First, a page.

The Patient Protection and Affordable Care Act (ACA) will expand health insurance coverage by about 30 million people—reducing the number of uninsured by more than half. To determine who will remain uninsured, Matthew Buettgens, Ph.D., research associate, Urban Institute, and Mark Hall, J.D., Fred D. and Elizabeth L. Turnage Professor of Law, Wake Forest University, projected ACA’s effects as if it were fully implemented in 2011. They analyzed the likely composition, state-by-state, of the uninsured, finding:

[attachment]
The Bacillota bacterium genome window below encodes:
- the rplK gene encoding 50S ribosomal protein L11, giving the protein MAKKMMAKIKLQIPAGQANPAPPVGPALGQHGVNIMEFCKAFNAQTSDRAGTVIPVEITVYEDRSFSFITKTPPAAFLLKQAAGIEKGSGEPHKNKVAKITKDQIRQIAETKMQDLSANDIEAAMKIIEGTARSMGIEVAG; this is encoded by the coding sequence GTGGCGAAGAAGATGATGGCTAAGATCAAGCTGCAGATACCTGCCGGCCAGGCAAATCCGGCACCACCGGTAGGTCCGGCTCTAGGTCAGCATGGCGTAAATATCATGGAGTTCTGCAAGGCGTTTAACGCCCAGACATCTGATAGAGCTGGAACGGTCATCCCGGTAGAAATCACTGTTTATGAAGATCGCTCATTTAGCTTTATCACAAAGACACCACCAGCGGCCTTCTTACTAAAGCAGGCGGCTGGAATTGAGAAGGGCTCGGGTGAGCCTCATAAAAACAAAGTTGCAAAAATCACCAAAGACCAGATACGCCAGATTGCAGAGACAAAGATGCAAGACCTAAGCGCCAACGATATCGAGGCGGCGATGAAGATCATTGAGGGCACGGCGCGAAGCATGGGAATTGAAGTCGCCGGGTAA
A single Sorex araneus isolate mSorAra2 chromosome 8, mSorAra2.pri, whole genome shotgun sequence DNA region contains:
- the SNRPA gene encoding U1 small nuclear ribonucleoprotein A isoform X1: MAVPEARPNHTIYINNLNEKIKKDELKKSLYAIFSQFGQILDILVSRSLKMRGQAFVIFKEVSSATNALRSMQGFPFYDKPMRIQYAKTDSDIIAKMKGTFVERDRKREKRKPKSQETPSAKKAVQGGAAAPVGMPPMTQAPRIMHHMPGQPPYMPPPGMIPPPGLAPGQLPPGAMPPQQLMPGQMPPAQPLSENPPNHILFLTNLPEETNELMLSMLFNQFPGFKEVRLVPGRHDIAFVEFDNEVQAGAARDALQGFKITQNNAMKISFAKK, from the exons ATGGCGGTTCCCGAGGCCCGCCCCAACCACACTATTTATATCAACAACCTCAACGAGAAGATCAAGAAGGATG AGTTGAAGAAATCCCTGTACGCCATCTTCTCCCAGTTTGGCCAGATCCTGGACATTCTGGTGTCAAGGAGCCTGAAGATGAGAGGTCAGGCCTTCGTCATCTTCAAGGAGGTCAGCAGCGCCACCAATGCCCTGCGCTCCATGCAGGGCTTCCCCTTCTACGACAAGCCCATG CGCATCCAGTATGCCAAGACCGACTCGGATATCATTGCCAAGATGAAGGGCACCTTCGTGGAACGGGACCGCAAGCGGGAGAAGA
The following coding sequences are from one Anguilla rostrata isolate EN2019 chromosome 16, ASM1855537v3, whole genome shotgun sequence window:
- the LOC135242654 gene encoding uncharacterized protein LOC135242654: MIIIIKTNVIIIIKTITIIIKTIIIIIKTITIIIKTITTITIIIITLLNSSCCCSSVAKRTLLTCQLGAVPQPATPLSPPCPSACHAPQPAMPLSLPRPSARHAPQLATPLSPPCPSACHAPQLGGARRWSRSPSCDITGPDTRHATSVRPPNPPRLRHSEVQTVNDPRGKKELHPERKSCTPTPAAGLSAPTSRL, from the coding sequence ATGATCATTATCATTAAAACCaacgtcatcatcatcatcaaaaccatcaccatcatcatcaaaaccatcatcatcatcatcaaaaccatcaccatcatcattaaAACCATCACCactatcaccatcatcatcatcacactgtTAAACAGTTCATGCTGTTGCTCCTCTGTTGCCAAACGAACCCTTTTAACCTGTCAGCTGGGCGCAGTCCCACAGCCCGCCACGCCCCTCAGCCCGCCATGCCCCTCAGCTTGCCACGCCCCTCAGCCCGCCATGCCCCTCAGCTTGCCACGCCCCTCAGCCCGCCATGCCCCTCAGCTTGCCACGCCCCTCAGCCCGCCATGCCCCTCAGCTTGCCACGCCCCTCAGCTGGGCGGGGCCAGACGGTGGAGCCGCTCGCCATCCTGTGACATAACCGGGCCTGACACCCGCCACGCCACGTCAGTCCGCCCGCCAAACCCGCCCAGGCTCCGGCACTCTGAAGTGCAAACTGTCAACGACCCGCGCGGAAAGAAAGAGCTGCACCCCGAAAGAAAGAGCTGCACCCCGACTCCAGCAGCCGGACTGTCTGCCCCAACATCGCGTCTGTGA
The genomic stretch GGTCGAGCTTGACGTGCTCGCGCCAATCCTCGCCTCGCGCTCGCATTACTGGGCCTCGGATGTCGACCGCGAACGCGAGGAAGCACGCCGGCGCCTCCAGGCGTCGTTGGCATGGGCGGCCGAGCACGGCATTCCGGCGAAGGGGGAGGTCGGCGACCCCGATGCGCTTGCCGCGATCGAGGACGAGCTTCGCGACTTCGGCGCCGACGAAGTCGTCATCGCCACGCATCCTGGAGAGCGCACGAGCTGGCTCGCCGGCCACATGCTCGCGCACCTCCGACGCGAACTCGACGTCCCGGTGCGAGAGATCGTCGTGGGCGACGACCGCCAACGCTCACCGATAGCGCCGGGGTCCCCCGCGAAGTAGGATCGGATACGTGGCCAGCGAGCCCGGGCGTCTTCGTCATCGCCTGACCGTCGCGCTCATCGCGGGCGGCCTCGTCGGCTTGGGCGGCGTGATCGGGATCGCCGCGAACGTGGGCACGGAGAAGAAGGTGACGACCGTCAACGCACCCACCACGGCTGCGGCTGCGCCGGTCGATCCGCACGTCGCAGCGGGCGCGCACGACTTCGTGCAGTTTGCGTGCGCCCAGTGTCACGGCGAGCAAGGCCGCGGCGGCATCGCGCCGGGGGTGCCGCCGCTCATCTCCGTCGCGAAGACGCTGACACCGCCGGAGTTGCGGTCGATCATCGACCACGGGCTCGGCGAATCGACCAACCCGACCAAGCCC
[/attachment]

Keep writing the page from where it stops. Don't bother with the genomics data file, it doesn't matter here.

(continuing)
The researchers, funded by the Robert Wood Johnson Foundation, found that composition would vary considerably among states, according to their economic and demographic characteristics, as well as other factors, such as their pre-reform Medicaid eligibility criteria. For example, the uninsured rate among the nonelderly would vary regionally from 4.6 percent in New England, to 11.4 percent in the West South Central region. Massachusetts would have the lowest rate (1.1 percent) and Texas the highest (12.8 percent).